• Earl Grey tea bags (we used Tazo because it’s got some lemon essence in there but I suggest a quality loose leaf)
  • 1¼ oz Simple Syrup
  • Dried dried lavender flowers or lavender bitters (we used the bitters this time)
  • ¾ oz of fresh lemon juice
  • 1½ oz of Gin (I suggest St. George – Botanivore or a London dry gin)
  • 1 Egg White
  • Champagne (I suggest a Brut or a drier Champagne)
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#AwkwardFamilyPhotos
  1. First thing’s first: infuse your Earl Grey or lavender into your simple syrup. At his suggestion, my buddy and I had planned to take the dried lavender flower and throw that in the simple syrup after the sugar had dissolved, and then steep four tea bags in the gin for two hours. You have to steep the tea in the gin at room temperature because, as he pointed out, the gin’s delicate flavors are destroyed when heated.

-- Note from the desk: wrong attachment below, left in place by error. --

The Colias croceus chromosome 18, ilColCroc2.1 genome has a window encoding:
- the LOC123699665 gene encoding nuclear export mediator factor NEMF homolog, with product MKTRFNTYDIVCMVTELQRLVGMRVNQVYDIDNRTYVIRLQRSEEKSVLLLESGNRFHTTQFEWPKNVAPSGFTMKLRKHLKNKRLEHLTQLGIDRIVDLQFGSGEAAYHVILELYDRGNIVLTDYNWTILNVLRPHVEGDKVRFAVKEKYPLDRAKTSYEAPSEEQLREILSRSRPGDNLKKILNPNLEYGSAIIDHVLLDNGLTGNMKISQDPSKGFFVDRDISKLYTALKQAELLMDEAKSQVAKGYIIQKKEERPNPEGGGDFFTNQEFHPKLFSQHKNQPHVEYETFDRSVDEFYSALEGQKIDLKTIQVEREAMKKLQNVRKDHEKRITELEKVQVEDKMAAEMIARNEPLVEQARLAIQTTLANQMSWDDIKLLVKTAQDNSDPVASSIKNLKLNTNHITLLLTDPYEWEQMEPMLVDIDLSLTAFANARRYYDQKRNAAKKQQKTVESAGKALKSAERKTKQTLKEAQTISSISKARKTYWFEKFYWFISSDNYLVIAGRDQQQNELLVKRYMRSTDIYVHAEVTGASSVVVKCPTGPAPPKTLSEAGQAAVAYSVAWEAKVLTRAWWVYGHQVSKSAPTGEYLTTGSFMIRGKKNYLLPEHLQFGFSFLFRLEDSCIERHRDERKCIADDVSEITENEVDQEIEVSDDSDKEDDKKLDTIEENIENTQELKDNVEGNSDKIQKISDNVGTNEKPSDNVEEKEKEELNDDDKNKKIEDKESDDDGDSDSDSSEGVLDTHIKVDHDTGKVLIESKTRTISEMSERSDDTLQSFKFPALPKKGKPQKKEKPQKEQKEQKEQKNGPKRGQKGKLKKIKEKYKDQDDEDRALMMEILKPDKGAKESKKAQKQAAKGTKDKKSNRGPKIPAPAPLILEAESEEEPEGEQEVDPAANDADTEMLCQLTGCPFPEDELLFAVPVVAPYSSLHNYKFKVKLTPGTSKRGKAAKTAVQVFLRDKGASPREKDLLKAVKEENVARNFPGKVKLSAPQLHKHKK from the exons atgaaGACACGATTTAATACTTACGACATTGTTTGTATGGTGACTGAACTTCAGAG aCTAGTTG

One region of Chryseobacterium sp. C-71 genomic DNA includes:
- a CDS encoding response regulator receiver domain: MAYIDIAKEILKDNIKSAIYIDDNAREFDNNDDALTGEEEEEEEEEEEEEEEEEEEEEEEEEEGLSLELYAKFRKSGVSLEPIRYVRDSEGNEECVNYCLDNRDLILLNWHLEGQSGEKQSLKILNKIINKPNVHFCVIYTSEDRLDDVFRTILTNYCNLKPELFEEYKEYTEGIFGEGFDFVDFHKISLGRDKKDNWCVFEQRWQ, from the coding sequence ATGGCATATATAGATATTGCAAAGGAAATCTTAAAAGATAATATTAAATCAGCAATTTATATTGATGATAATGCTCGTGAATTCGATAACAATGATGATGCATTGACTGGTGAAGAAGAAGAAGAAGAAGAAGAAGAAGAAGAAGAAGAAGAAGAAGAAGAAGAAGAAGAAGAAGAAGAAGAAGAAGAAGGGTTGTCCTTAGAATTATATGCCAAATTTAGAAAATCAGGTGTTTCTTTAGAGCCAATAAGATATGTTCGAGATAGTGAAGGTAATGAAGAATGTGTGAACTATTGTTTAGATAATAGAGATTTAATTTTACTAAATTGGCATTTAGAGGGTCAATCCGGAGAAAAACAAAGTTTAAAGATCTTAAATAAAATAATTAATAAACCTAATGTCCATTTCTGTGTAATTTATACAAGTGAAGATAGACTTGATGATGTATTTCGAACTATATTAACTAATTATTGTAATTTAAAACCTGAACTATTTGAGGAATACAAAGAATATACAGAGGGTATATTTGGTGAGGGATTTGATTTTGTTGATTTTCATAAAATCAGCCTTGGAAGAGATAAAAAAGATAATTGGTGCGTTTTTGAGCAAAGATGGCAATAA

However, our plans were derailed when my local grocery store fell through on having my desired ingredient stocked. Luckily, my roommate came through by randomly having lavender bitters!

Like a panther, we adjusted to steeping the Earl Grey in the hot simple syrup. We went with one cup sugar, one cup water, and four tea bags. We introduced the tea bags in the simple syrup once all the sugar had dissolved into the water and let it steep for eight minutes. As my friend pointed out, this final product tastes a lot like really sweet Sweet Tea. I would suggest adding more tea bags or steeping the bags for 10 minutes or more to achieve more earl grey flavor (which Sister Yaya can probably tell you, is the Bergamot).

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Note: not tar

Give your syrup a chance to cool by taking time to juice your lemons now. Then move on to assembly:

2. Order is important! You don’t want to add your hot syrup to the egg or else it will cook it and you don’t want to add your egg right after your lemon or it will curdle. As my friend informed me: when making any cocktail with an egg white, you add the egg white to the shaker last. This is the order we went with:

  1. Syrup
  2. Lavender Bitters (three hearty dashes – meaning turning the bottle completely upside down rather quickly)
  3. Lemon Juice
  4. Gin
  5. Egg White
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We separated our egg directly over the shaker because we live dangerously.